What next from the FBI? Terrorists disguised as farm animals?
Tribune Media Services
WASHINGTON (Tribune Media Services) -- "In this world," Benjamin Franklin once famously wrote, "nothing is certain but death and taxes." Were he alive today, wise old Ben would have to add: "the daily FBI terrorist alert."
For the last two weeks, FBI alarms have been ringing with alarming regularity. First, we were warned of a possible attacks on Washington-based financial institutions. Banks were closed for a day. Nothing happened. Next, warnings of attacks on shopping malls. Extra guards were deployed. Nothing happened. Then, direct hits on the Brooklyn Bridge and Statue of Liberty. They closed both. Again, nothing happened.
The latest: an official notice this week to beware of terrorists in scuba diving gear.
Next thing you know, they'll be warning us to watch out for terrorists masquerading as barnyard animals. Quick! Run down that cow crossing the road. It could be an al-Qaida member disguised as Daisy.
FBI alerts, in fact, have been issued with such frequency lately that nobody takes them seriously anymore. There is, after all, something to that old tale about the boy who cried wolf. The FBI has cried "wolf" too many times.
And besides, even if you did want to take their warnings seriously, the FBI never tells us what we're supposed to do about them. To most Americans, a warning to look out for scuba divers is not a lot of help. In most parts of the country, you could spend your entire day, if not your entire lifetime, without seeing one — and, when you do, they're underwater.
Why is the FBI, which issued no warnings of possible terrorist attacks before September 11, now suddenly flooding us daily with dire threats? There are two explanations. The first is that the FBI is being taken for a ride.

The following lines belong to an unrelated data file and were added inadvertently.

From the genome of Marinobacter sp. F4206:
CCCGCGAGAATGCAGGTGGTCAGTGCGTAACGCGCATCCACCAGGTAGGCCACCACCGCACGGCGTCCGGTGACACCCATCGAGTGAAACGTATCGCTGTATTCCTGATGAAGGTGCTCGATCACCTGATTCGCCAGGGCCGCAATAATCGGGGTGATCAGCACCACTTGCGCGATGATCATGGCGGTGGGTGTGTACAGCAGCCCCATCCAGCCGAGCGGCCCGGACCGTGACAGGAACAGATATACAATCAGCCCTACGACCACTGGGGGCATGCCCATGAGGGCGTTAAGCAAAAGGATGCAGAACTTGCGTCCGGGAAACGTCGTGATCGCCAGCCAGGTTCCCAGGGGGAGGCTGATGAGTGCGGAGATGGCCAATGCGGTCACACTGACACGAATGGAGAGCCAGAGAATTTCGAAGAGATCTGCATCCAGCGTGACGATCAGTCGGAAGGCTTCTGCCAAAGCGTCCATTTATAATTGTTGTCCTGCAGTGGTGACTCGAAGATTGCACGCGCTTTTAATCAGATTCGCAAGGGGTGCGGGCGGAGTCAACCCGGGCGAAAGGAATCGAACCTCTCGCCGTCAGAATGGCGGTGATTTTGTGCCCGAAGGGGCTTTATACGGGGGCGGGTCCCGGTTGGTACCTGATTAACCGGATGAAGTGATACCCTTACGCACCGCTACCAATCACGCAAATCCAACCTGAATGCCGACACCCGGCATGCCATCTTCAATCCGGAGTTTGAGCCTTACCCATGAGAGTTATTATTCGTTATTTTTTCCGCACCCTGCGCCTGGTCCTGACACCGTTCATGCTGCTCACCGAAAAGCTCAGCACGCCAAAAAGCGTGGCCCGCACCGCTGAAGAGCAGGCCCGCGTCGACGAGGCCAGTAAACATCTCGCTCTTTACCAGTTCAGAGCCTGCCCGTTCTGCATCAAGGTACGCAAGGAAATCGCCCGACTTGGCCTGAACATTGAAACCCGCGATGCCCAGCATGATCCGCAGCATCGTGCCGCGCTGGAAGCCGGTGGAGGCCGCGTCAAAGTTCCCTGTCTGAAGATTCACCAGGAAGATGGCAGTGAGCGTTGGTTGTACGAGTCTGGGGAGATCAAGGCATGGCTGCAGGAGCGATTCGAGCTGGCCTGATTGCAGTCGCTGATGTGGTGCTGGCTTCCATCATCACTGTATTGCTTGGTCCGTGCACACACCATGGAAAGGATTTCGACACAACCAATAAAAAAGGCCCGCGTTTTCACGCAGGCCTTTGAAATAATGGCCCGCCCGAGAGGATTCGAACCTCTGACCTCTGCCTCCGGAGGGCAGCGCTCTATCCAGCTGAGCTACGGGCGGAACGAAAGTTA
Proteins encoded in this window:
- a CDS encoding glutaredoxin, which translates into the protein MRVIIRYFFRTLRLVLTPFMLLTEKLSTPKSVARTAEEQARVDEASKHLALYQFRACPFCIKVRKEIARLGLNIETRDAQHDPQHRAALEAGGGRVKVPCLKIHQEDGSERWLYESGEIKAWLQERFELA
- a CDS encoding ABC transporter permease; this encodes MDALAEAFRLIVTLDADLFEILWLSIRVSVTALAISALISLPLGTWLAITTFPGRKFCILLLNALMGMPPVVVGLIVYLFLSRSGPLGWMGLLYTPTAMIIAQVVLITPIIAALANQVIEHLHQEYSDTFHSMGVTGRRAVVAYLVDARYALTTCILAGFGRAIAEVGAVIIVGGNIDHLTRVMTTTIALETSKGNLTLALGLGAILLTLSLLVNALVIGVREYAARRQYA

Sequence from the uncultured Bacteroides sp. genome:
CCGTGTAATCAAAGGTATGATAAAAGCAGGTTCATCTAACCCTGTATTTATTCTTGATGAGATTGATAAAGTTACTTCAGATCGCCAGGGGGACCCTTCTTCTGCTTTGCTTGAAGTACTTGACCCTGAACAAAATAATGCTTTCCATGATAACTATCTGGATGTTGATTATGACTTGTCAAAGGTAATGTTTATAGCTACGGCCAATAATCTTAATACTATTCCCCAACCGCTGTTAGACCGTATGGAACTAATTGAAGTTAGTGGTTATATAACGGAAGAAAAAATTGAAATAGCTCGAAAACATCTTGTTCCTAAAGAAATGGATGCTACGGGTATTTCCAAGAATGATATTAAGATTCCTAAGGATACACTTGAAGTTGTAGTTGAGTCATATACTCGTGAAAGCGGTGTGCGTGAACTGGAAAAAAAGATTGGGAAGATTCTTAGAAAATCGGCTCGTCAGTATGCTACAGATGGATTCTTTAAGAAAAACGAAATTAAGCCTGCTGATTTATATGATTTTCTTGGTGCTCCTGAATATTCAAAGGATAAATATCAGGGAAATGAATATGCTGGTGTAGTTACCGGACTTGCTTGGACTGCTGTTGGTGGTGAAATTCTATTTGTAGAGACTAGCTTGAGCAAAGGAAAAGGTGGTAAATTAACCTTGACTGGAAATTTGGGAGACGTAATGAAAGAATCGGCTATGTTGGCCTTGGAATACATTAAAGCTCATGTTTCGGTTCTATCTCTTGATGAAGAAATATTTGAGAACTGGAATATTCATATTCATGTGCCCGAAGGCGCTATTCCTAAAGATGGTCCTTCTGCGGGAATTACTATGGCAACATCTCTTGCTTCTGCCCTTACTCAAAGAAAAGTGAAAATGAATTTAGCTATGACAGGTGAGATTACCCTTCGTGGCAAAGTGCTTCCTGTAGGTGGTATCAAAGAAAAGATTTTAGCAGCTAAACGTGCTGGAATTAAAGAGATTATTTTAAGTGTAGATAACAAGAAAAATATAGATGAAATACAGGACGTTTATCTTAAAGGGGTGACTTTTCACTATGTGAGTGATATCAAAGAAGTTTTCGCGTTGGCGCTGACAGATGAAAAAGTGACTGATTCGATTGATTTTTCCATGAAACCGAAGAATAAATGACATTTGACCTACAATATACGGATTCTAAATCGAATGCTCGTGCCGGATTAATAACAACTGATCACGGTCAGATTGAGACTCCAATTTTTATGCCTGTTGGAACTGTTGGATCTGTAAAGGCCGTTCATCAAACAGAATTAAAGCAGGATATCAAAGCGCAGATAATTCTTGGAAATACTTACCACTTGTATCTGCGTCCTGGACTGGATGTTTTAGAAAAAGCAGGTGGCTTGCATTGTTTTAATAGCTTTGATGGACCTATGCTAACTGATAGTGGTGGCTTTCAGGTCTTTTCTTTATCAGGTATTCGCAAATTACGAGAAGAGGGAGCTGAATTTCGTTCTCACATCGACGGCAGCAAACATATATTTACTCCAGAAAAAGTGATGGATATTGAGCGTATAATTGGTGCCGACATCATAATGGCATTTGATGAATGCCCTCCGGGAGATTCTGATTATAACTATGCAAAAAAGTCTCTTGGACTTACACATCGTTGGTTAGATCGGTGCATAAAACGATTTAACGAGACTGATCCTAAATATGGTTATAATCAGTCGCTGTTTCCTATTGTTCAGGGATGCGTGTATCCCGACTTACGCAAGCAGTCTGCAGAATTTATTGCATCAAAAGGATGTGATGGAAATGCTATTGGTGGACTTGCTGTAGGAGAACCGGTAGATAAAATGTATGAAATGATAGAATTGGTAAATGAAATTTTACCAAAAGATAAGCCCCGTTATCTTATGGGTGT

Consider the source. Most of the warnings released in recent weeks have come from interrogations of al-Qaida and Taliban prisoners held at Guantanamo Bay, Cuba. The primary source is Abu Zubaydah, believed to be Osama bin Laden's former chief of operations, who first warned about bombings of shopping malls, banks and apartment complexes.
Zubaydah hasn't been right about anything so far. Yet, for some reason, the FBI still continues to take everything he says literally, even to the point of absurdity. When Zubaydah recently suggested terrorists might be taking clues from the 1998 remake of the monster movie "Godzilla," gullible agents rushed out to rent the video, discovered scenes of the Brooklyn Bridge and the Statue of Liberty and, as noted above, immediately shut both landmarks down. Meanwhile, Zubaydah must have been laughing out loud in his cell.
Why believe Zubaydah, especially now? It was foolish, in the first place, to think a top bin Laden agent would so quickly turn tables and reveal the al-Qaida game plan. It is more foolish now, after so many wild goose chases, to continue taking him seriously.
Clearly, he is playing mind games with the FBI. Unfortunately, based on his wild statements, the FBI is, in turn, playing mind games with the American people.
The second reason for the sudden flurry of FBI warnings: a giant, bureaucratic CYA. Or, as CBS national security correspondent David Martin more politely puts it: "Right now, they're putting out all these warnings to change the subject from what was known prior to September 11 to what is known now."
Every day brings more embarrassment to the FBI. We now know an agent in Phoenix wrote a memo on July 10, 2001, warning that bin Laden operatives might be training for terrorist activities in American flight schools. The next month, an agent in Minneapolis raised suspicions about Zacarias Moussaoui, expressing fear that Moussaoui — who applied for lessons on how to steer a 747, but not how to take off or land — might be planning to fly a jumbo jet into the World Trade Center. Both agents were ignored by Washington headquarters.
No wonder the FBI wants to change the subject. They fell down on the job. Now they're trying to overcompensate and cover their collective bureaucratic behinds. But it's too late.
A cascade of phony warnings today is no substitute for having failed to take appropriate action before September 11.
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